The party rowed east on Lake Ontario, to the present highlands known from the name given them by Governor Simcoe as Scarborough Heights. The summer residence was not built at the Heights, but a couple of miles up the Don River at the place known as "Castle Frank."
For more than 5000 years ago, maps were fundamentally tools used for the map maker, to trace location of places of concern, of importance, and used by many as a source of knowledge about the geography of the area being mapped.
Through maps, we recognise their meaning, value, and consequence in our lives, historically and currently. This evolution is informing each viewing of historic map connected to my project.
We have changed our perception over time, our maps have evolved. Maps depicted small areas, and are now viewed in ways where no boundaries subsist. Maps were illustrative and symbolic in nature, showing description that the map maker wished to documentation, and the relationship between features of the map and truth on earth was seldom accurate.
Currently, cartographers measure and map with precision and consistency, using satellites, and we see maps as critical.
The Atlantic has an intriguing slideshow comparing cartographic representations of major cities in the 16th century, and modern Google Maps views. In many cases, the difference in underlying geography are striking: london’s Thames river actually bends in a totally different way from what was initially mapped, Istanbul’s peninsula is very different in shape, and Milan’s nowhere near as round at its core as older maps portray.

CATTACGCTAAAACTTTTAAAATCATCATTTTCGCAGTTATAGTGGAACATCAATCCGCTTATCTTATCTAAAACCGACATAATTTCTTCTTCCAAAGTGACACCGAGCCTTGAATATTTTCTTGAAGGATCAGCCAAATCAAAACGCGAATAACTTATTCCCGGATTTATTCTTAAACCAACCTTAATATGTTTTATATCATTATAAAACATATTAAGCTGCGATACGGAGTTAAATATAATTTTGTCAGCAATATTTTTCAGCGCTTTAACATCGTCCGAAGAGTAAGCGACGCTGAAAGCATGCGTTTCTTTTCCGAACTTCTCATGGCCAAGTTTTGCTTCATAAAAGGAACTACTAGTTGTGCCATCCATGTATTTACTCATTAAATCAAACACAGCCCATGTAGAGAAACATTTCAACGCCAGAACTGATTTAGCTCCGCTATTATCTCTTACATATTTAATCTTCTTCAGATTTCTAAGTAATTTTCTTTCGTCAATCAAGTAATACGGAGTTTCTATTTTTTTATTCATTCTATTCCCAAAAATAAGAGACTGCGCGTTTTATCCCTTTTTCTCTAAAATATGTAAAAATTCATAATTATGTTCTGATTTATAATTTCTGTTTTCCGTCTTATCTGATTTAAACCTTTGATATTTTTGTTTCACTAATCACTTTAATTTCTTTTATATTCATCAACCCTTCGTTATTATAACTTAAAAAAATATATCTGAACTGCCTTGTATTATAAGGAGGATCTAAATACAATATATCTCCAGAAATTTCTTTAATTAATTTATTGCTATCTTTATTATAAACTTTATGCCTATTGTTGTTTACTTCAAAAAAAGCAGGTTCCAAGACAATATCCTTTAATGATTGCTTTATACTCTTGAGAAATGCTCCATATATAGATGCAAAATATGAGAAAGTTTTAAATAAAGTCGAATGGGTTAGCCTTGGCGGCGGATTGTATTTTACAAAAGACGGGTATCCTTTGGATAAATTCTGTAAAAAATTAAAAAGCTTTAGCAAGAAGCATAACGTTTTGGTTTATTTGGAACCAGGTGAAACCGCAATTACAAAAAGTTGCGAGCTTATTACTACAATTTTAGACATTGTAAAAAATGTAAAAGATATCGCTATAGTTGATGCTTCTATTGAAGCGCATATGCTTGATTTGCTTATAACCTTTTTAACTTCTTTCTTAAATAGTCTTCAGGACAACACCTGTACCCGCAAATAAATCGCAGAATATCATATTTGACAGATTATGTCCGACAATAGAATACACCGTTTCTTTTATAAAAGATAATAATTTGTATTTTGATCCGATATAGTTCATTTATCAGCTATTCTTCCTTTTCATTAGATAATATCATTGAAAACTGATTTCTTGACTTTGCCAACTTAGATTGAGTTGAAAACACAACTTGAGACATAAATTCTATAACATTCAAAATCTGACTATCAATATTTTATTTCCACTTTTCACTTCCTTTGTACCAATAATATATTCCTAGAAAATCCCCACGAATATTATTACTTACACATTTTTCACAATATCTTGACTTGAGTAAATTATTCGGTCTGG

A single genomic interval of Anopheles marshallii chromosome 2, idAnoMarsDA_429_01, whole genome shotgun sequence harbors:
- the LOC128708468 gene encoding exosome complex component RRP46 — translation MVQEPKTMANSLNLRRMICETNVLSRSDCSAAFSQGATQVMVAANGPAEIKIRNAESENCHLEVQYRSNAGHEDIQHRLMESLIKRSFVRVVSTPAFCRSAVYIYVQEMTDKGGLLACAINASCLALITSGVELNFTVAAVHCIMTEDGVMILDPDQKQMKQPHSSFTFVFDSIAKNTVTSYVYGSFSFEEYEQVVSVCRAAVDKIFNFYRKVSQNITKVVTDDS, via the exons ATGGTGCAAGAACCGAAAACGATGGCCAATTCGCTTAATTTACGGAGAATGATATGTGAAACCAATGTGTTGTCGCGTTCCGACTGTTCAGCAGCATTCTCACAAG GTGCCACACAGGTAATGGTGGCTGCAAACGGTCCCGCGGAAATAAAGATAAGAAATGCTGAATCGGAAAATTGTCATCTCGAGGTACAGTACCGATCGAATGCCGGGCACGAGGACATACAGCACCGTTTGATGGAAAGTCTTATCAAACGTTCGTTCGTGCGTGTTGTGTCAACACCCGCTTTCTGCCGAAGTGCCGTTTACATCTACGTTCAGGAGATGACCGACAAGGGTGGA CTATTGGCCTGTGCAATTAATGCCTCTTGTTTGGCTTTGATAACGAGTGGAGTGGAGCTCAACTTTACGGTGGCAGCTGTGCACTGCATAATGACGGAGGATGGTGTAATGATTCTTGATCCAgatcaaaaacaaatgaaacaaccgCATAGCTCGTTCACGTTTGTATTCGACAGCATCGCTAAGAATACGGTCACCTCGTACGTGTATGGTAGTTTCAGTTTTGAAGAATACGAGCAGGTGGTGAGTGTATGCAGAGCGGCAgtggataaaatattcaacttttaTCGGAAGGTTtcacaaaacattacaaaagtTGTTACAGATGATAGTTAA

Artists Bernhard Lang and Emmanuel Coupé Kalomiris are creating critical dialogues, casting light on the crucial issues of climate change.
“What interests me is that there is no square left in the world that hasn’t been shaped by humanity, not even our forests,” Lang says. “Nature is in retreat everywhere. That’s something you cannot comprehend from our usual perspective on the ground.”
These views are inspiring my progression, allowing me to shift scale, perception, and explore the graphic language and meaning of my drawings. We understand the impossible task of creating an accurate representation of our world, since the 2nd century, the Roman Empire’s cartographers knew that drawing a precise map of the earth is practically impossible; the world is round, a map is flat. Perhaps the most challenging exercise is capturing the essence of our world; the unfailing change.